The Texas governor signed into law House Bill 62 on June 6, 2017. This law, EFFECTIVE September 1, 2017, makes it a misdemeanor offense for a driver to use a portable wireless communication device to read, write, or send an electronic message while operating a motor vehicle unless they are stopped, and waiting at a red light does not count!
Most states have implemented anti-texting and driving laws due to the inherent danger of texting while driving. Although many municipalities passed city legislation to protect their communities this statute was long overdue for Texas. States banning texting while driving have much lower rates of distracted driving wrecks.
Penalties Under the Law
A first offense under the new law will carry fines between $25 and $99
A second offense under the new law will carry fines between $100 and $200
There are defenses available under the new statute. A driver has a defense if:
• The driver is using a hands-free device, including voice operated technology;
• The driver is reporting illegal activity or calling for emergency help;
• The driver is reading an electronic message they reasonably believe is related to an emergency; or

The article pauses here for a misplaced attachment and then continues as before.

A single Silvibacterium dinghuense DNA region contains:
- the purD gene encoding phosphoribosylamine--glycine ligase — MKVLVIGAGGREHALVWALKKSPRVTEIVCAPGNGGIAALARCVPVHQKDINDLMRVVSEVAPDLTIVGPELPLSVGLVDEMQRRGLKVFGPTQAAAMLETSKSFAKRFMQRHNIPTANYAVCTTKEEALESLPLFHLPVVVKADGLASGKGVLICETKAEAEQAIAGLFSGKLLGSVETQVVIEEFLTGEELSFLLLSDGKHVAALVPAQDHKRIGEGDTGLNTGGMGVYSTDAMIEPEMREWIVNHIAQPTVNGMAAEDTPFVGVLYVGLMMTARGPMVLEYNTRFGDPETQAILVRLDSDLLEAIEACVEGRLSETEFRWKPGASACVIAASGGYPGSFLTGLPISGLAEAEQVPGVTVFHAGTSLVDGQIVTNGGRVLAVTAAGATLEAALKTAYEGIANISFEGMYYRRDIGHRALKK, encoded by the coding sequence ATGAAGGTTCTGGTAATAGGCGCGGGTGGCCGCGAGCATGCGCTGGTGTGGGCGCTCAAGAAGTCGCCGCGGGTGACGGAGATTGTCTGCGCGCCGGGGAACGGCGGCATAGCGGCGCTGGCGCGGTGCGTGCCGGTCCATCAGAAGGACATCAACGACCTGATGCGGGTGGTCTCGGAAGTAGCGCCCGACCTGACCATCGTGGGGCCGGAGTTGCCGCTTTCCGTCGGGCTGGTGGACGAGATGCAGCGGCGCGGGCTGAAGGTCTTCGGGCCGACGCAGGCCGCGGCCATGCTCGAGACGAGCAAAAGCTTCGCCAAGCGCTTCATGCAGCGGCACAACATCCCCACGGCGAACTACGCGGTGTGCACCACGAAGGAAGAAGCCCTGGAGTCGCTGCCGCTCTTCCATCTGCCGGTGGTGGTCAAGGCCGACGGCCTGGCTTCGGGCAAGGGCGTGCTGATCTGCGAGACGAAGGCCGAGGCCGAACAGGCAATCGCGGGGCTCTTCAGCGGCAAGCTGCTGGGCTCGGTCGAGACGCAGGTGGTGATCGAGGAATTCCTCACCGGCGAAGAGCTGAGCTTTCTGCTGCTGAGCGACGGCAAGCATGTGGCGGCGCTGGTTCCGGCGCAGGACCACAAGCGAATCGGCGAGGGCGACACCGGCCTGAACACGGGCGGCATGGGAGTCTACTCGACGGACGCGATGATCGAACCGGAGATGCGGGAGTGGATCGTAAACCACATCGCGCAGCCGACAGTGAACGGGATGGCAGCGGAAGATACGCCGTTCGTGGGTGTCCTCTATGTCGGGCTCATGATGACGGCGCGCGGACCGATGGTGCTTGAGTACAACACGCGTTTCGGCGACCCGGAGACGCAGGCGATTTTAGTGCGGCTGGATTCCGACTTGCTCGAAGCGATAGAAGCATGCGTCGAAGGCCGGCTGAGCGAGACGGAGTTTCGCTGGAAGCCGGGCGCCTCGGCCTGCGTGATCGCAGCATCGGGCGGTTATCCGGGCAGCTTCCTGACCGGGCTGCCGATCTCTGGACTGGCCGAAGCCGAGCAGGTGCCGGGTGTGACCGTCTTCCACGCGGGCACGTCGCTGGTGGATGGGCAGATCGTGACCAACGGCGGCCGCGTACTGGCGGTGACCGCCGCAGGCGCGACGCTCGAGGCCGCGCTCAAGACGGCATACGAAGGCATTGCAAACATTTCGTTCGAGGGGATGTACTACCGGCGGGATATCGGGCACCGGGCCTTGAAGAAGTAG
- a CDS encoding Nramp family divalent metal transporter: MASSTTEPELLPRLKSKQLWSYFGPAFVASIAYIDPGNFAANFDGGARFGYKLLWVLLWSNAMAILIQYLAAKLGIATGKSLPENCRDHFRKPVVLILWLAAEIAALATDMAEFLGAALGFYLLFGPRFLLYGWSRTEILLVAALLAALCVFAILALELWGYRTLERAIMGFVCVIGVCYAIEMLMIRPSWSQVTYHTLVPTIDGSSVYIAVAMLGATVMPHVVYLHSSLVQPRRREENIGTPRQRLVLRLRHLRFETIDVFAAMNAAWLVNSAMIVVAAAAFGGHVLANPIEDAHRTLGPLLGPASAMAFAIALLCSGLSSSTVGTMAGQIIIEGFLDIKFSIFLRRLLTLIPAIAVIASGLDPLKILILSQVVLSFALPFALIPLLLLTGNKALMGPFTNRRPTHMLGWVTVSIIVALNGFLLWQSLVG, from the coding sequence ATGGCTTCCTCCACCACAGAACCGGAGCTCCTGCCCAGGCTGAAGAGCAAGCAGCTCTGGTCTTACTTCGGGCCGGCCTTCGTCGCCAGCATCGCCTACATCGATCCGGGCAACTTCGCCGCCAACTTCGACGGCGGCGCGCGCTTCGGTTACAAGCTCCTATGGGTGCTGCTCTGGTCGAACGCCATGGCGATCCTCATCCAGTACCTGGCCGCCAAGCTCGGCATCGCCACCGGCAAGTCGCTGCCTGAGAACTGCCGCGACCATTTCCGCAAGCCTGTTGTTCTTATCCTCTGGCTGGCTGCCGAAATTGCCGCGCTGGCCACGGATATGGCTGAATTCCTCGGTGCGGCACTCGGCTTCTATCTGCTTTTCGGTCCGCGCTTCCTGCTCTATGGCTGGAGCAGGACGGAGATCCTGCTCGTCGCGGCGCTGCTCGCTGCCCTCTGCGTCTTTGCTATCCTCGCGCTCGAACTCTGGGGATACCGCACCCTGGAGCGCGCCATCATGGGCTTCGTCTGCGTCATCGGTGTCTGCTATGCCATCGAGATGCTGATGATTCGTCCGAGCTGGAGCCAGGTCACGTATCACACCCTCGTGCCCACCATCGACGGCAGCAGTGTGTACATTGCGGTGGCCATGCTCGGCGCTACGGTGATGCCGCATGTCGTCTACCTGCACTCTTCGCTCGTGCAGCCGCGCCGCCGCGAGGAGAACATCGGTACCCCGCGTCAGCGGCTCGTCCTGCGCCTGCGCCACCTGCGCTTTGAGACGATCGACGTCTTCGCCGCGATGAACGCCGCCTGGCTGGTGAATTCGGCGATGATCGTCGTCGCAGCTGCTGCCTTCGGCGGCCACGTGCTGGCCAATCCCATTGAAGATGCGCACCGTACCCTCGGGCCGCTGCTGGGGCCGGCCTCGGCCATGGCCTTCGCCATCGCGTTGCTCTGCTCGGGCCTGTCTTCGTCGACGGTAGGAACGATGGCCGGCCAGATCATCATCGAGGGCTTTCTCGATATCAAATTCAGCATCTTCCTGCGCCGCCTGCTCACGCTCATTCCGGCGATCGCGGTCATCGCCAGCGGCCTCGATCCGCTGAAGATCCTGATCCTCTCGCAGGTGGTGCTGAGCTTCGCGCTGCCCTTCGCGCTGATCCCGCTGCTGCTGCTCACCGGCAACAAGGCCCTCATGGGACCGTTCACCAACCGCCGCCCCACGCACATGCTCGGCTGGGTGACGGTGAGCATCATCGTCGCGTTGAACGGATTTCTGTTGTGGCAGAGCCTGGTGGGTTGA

• The driver is relaying information to a dispatcher or digital network through a device affixed to the vehicle that is part of the driver’s job.
Drivers of authorized emergency or law enforcement vehicles acting in their official capacity, or driver’s licensed by the Federal Communications Commission operating a radio frequency device other than a portable wireless communication are exempt from the statute.
Studies have shown that initiatives aimed at education regarding the dangers of distracted driving are effective in reducing accidents. The new law provides the benefits of requiring the driver’s license test to cover the effects of texting while driving and distracted driving.
The Texas Department of Transportation will be posting signs on interstate and US highways educating the public of the prohibition of texting while driving in the state of Texas.
Police officers are prohibited from seizing or inspecting a driver’s cell phone unless they are authorized by another law.
The DMV will not assign points toward a driver’s license for texting while driving offenses.
DOT Safety Tips
The US Department of Transportation offers the following safety tips:
• Turn off electronic devices and put them out of reach before starting to drive.
• Be good role models for young drivers. Talk with your teens about responsible driving.
• Speak up when you are a passenger and your driver uses an electronic device while driving. Offer to make the call for the driver, so his or her fill attention stays on the driving task.
• Always wear your seat belt. Seat belts are the best defense against other unsafe drivers.